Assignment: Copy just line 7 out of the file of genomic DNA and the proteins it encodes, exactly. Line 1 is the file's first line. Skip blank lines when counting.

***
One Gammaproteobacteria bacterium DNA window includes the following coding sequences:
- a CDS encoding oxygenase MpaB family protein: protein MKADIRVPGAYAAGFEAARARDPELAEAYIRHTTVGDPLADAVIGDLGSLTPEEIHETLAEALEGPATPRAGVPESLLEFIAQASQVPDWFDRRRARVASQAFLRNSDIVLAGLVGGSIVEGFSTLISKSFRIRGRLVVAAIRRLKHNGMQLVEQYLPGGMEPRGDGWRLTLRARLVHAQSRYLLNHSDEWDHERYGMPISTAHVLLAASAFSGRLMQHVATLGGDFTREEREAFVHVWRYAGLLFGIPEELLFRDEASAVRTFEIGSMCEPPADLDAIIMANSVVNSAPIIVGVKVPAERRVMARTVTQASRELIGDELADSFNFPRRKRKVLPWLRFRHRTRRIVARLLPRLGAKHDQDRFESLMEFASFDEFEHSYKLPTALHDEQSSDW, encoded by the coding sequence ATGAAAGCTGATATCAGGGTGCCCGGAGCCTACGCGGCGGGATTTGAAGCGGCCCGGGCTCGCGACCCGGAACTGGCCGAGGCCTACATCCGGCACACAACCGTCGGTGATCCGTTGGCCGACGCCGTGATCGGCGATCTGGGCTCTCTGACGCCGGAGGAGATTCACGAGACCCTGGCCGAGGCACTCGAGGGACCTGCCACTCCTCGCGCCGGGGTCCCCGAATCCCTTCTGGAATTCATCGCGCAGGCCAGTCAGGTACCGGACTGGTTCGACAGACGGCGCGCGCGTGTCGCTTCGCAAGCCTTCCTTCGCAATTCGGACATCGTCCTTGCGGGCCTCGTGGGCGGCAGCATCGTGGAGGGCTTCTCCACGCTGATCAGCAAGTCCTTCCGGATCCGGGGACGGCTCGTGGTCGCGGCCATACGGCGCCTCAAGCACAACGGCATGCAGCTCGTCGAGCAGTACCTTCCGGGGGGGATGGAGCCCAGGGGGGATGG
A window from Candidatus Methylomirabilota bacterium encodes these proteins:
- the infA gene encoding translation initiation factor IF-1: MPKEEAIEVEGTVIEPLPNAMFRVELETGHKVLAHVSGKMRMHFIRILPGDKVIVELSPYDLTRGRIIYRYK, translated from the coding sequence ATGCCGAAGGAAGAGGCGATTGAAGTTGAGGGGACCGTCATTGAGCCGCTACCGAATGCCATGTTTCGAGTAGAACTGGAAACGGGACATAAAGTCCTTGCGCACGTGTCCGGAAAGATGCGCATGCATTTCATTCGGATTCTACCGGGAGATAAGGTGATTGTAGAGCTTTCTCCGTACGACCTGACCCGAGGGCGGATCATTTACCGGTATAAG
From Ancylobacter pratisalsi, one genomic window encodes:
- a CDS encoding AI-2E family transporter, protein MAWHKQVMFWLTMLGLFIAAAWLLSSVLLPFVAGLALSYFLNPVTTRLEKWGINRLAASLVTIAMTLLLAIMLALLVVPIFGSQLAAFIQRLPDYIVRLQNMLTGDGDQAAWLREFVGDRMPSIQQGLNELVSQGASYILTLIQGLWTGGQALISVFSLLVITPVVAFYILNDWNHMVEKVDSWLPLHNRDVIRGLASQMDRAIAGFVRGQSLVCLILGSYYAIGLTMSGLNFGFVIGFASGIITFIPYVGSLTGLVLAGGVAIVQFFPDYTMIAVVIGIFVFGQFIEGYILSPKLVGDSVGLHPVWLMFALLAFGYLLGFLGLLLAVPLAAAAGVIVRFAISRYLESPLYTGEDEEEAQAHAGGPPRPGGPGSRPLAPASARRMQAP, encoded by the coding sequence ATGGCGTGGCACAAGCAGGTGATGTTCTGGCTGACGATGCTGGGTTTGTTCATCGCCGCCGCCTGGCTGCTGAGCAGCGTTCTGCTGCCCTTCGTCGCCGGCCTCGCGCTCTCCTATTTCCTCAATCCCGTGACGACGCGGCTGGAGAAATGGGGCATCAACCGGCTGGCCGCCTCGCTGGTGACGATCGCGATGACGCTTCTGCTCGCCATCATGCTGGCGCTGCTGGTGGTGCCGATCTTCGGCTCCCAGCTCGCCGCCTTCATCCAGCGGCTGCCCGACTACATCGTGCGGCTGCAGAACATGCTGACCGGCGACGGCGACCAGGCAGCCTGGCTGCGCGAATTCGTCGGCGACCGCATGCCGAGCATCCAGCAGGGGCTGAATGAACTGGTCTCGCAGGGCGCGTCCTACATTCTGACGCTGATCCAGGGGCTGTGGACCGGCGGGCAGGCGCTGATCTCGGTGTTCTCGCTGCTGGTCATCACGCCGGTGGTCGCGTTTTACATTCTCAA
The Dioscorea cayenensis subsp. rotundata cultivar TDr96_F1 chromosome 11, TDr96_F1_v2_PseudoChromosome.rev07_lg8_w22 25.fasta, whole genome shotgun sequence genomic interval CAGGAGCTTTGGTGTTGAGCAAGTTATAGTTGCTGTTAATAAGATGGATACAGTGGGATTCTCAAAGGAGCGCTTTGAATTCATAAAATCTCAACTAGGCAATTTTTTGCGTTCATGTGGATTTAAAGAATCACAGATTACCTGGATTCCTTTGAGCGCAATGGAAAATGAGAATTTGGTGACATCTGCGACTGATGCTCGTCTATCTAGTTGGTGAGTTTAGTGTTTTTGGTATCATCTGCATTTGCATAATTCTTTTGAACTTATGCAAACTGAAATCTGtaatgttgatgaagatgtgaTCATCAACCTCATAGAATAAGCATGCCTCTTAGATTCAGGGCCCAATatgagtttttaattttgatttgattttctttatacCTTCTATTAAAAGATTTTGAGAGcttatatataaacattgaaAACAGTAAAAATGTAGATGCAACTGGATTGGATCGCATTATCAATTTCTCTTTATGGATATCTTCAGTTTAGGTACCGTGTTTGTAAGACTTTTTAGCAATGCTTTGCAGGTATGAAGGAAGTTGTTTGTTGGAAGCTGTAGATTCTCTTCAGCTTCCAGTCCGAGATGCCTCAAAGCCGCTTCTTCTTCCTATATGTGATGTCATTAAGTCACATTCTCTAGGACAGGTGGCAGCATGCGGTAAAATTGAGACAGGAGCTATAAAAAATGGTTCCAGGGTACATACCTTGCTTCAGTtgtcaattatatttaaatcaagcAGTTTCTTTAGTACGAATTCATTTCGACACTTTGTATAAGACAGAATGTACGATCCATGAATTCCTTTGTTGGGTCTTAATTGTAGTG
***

The Dioscorea cayenensis subsp. rotundata cultivar TDr96_F1 chromosome 11, TDr96_F1_v2_PseudoChromosome.rev07_lg8_w22 25.fasta, whole genome shotgun sequence genomic interval CAGGAGCTTTGGTGTTGAGCAAGTTATAGTTGCTGTTAATAAGATGGATACAGTGGGATTCTCAAAGGAGCGCTTTGAATTCATAAAATCTCAACTAGGCAATTTTTTGCGTTCATGTGGATTTAAAGAATCACAGATTACCTGGATTCCTTTGAGCGCAATGGAAAATGAGAATTTGGTGACATCTGCGACTGATGCTCGTCTATCTAGTTGGTGAGTTTAGTGTTTTTGGTATCATCTGCATTTGCATAATTCTTTTGAACTTATGCAAACTGAAATCTGtaatgttgatgaagatgtgaTCATCAACCTCATAGAATAAGCATGCCTCTTAGATTCAGGGCCCAATatgagtttttaattttgatttgattttctttatacCTTCTATTAAAAGATTTTGAGAGcttatatataaacattgaaAACAGTAAAAATGTAGATGCAACTGGATTGGATCGCATTATCAATTTCTCTTTATGGATATCTTCAGTTTAGGTACCGTGTTTGTAAGACTTTTTAGCAATGCTTTGCAGGTATGAAGGAAGTTGTTTGTTGGAAGCTGTAGATTCTCTTCAGCTTCCAGTCCGAGATGCCTCAAAGCCGCTTCTTCTTCCTATATGTGATGTCATTAAGTCACATTCTCTAGGACAGGTGGCAGCATGCGGTAAAATTGAGACAGGAGCTATAAAAAATGGTTCCAGGGTACATACCTTGCTTCAGTtgtcaattatatttaaatcaagcAGTTTCTTTAGTACGAATTCATTTCGACACTTTGTATAAGACAGAATGTACGATCCATGAATTCCTTTGTTGGGTCTTAATTGTAGTG